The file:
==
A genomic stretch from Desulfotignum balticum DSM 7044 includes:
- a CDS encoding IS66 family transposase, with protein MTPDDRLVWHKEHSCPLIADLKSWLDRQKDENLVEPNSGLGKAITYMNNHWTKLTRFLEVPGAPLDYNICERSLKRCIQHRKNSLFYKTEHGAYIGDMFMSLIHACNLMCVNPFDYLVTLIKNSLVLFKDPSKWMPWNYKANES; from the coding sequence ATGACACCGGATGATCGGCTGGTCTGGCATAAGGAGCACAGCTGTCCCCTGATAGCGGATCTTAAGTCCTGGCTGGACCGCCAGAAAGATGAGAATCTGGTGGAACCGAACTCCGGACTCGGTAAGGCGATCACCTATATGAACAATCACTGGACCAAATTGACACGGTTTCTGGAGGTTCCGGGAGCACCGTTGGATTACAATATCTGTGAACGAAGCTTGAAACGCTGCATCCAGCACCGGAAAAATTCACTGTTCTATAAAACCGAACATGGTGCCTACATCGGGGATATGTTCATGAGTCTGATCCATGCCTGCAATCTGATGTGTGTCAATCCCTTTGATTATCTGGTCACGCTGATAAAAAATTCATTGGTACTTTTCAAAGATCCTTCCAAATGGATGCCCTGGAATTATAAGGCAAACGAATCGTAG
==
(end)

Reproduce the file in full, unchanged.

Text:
A genomic stretch from Desulfotignum balticum DSM 7044 includes:
- a CDS encoding IS66 family transposase, with protein MTPDDRLVWHKEHSCPLIADLKSWLDRQKDENLVEPNSGLGKAITYMNNHWTKLTRFLEVPGAPLDYNICERSLKRCIQHRKNSLFYKTEHGAYIGDMFMSLIHACNLMCVNPFDYLVTLIKNSLVLFKDPSKWMPWNYKANES; from the coding sequence ATGACACCGGATGATCGGCTGGTCTGGCATAAGGAGCACAGCTGTCCCCTGATAGCGGATCTTAAGTCCTGGCTGGACCGCCAGAAAGATGAGAATCTGGTGGAACCGAACTCCGGACTCGGTAAGGCGATCACCTATATGAACAATCACTGGACCAAATTGACACGGTTTCTGGAGGTTCCGGGAGCACCGTTGGATTACAATATCTGTGAACGAAGCTTGAAACGCTGCATCCAGCACCGGAAAAATTCACTGTTCTATAAAACCGAACATGGTGCCTACATCGGGGATATGTTCATGAGTCTGATCCATGCCTGCAATCTGATGTGTGTCAATCCCTTTGATTATCTGGTCACGCTGATAAAAAATTCATTGGTACTTTTCAAAGATCCTTCCAAATGGATGCCCTGGAATTATAAGGCAAACGAATCGTAG